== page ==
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Kennedy Justice Hardcover – June, 1971
"Enlightenment Now: The Case for Reason, Science, Humanism, and Progress"
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About the Author
Victor Navasky is the author of Naming Names, which won an American Book Award, and of Kennedy Justice, a National Book Award Nominee. He is the co-editor of The Experts Speak: The Definitive Compendium of Authoritative Misinformation. For many years the editor of The Nation and then its publisher, Mr. Navasky is the Delacorte Professor of Magazine Journalism at the Columbia University Graduate School of Journalism. He formerly worked as an editor at The New York Times Magazine, and he regularly contributes to many journals of opinion. He has served as a Guggenheim Fellow and a Ferris Professor of Journalism at Princeton University. He currently sits on the board of the Committee to Protect Journalists and on the Council of the Authors Guild. --This text refers to an out of print or unavailable edition of this title.
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Navasky's goal with Kennedy Justice is to focus on the powers and limits of the office of Attorney General under Robert Kennedy. Navasky argues, with reason, that RFK was in a unique position to take advantage of his office because of his unique relationship with President JFK. Navasky's approach is unique in focusing not just on this period of RFK's life but also focusing so narrowly on his performance as Attorney General. Unlike many books about the Kennedys, Navasky keeps his promise and his focus. This book doesn't devolve into a general biography of RFK.
Navasky does an outstanding job portraying bureaucratic politics. He gets into the minutiae of how RFK managed - or failed to manage - the FBI and civil rights. Navasky shows how an exchange of particular memos or telephone calls had profound implications for Kennedy's ability to rein in J. Edgar Hoover. For example, Hoover used memoranda on wiretapping and bugging to implicate RFK in condoning those activities. Navasky also uses extensive quotes or transcripts from calls, memos, etc to convey the day-to-day activities of the Kennedy Justice Department. This allows Navasky to provide a more nuanced and realistic look at government administration than most books about the Kennedys, which tend to focus on the drama or personalities involved.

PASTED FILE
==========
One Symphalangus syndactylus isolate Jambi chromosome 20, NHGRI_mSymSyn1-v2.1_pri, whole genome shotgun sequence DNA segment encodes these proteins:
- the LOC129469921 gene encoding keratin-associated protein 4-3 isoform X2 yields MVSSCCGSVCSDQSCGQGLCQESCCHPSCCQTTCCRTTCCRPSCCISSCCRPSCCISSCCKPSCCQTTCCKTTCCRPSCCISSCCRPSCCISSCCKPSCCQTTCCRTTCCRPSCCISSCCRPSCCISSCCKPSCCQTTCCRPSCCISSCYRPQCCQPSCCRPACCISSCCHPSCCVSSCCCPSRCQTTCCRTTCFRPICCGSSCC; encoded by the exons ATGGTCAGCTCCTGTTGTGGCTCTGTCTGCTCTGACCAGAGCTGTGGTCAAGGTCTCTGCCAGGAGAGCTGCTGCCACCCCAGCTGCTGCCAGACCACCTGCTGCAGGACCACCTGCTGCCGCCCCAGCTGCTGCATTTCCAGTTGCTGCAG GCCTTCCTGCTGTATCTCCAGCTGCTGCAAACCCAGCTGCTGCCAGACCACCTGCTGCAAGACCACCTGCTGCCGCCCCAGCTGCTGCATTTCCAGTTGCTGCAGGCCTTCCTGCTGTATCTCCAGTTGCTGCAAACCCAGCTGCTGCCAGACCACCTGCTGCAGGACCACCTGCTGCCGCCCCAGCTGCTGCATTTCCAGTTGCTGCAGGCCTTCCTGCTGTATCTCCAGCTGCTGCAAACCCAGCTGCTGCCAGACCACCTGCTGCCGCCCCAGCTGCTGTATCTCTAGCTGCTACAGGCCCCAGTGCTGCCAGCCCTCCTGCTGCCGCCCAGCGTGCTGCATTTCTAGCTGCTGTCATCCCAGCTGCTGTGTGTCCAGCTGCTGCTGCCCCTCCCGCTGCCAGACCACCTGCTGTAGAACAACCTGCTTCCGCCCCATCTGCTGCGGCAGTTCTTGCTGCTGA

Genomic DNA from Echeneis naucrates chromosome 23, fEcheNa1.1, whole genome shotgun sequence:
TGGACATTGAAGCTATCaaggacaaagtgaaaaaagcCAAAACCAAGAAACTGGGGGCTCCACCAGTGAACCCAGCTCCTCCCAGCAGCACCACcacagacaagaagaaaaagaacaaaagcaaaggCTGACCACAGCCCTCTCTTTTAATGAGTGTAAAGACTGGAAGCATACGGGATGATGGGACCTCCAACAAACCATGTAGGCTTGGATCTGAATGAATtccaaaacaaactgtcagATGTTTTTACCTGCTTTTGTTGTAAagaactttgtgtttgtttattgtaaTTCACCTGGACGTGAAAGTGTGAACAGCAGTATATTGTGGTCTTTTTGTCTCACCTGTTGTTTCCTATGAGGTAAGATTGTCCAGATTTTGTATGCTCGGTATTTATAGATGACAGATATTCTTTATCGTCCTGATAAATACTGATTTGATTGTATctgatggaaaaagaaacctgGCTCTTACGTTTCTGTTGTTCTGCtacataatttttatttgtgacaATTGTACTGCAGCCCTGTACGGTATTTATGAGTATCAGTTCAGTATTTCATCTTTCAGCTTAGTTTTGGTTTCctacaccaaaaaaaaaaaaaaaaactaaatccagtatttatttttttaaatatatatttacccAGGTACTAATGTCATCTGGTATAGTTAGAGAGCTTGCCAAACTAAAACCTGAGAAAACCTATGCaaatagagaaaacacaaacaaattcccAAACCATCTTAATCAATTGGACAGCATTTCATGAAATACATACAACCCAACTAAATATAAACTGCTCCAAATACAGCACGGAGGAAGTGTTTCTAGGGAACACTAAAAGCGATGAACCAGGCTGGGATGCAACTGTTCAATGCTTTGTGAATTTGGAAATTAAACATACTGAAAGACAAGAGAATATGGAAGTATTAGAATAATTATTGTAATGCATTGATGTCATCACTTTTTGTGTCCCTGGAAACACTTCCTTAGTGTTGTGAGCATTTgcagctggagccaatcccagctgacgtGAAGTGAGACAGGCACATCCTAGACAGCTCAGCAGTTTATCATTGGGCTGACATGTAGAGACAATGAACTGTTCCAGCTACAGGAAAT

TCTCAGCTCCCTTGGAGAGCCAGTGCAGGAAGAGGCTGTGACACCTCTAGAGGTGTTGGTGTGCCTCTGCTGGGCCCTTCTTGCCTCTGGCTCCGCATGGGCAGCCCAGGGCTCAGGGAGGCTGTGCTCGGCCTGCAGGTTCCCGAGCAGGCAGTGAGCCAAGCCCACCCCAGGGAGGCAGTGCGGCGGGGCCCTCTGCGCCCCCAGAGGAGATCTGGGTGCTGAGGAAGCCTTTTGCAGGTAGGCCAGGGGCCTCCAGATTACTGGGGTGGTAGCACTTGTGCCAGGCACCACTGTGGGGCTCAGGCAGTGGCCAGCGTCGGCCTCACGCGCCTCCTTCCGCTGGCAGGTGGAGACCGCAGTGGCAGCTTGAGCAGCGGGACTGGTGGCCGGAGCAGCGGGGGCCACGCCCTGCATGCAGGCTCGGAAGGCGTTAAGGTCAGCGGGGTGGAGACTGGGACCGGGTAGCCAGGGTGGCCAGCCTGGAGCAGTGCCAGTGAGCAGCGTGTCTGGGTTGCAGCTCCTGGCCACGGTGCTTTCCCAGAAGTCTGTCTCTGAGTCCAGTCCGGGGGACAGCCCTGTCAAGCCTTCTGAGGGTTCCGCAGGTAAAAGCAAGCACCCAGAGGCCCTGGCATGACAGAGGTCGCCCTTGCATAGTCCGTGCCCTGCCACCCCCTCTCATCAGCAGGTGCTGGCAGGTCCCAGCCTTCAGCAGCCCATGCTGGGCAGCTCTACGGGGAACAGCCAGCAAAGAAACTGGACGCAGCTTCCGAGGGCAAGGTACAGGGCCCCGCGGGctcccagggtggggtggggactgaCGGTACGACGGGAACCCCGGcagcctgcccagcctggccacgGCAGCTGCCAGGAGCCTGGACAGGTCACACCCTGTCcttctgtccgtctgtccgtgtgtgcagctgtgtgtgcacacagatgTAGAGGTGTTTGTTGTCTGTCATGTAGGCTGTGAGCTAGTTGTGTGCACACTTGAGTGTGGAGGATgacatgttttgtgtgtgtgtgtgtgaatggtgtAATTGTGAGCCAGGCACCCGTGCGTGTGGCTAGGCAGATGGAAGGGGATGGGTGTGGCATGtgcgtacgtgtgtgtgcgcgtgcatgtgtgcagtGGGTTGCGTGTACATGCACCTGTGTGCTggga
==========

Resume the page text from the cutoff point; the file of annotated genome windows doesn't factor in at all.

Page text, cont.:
The extent to which the FBI obstructed Justice Department investigations and attempts to enforce civil rights is downright shocking. While many other books have been written about the FBI, Navasky does a particularly good job trying to understand the institution. Navasky likens the FBI under Hoover to a secret society, which might sound extreme but actually works quite well as an analogy. Navasky is very through in his exploration of reasons for the FBI's - and, by extension, Hoover's - intransigence.
The book is on shakier grounds when assessing the motivations of Kennedy's staff. Navasky attempts to figure out why RFK did not exert more control over Hoover. He tends to conclude that RFK simply conceded to bureaucratic realities and thought compromise would yield better results. However, there are later allegations that RFK worried Hoover had compromising information about JFK's sexual exploits. There is also relatively little exploration of the political deal-making and electoral politics that often influenced RFK's ability to enforce civil rights in the South. This certainly doesn't undermine the book's credibility, but readers should be aware that Navasky could not always tell the full story (partly due to the lack of information at the time he was writing).
Given that the book was initially written during the early 1970s, I wish this new edition had an editor's note or even new chapters putting Navasky's work in context. I have read several books about RFK but admit I did not focus on the issues discussed in Kennedy Justice. I don't have a good sense of how research during the past four decades has influenced our understanding of Kennedy's tenure as Attorney General. To my knowledge, Navasky's Kennedy Justice is still the only book focused exclusively on this aspect of RFK's life, but I can't imagine we haven't learned anything new during the interim.
For some readers, this lack of modern context might prove even more of a hinderance to appreciating the book. Navasky assumes most readers will know the basic history of the early 1960s, including key figures such as George Wallace. That's probably fair for most readers, but be aware that this is not a book for beginners. Navasky does not spend much time introducing periphery characters or events. We don't beta 50 page digression into the history of the FBI. I for one appreciate this because Navasky keeps the focus on RFK's attorney generalship, but I'd also advise that readers should at least have a passing familiarity with RFK's life and the civil rights movement.
Overall, I'd definitely recommend this book to anybody interested in RFK, but also scholars interested in bureaucratic politics and law enforcement.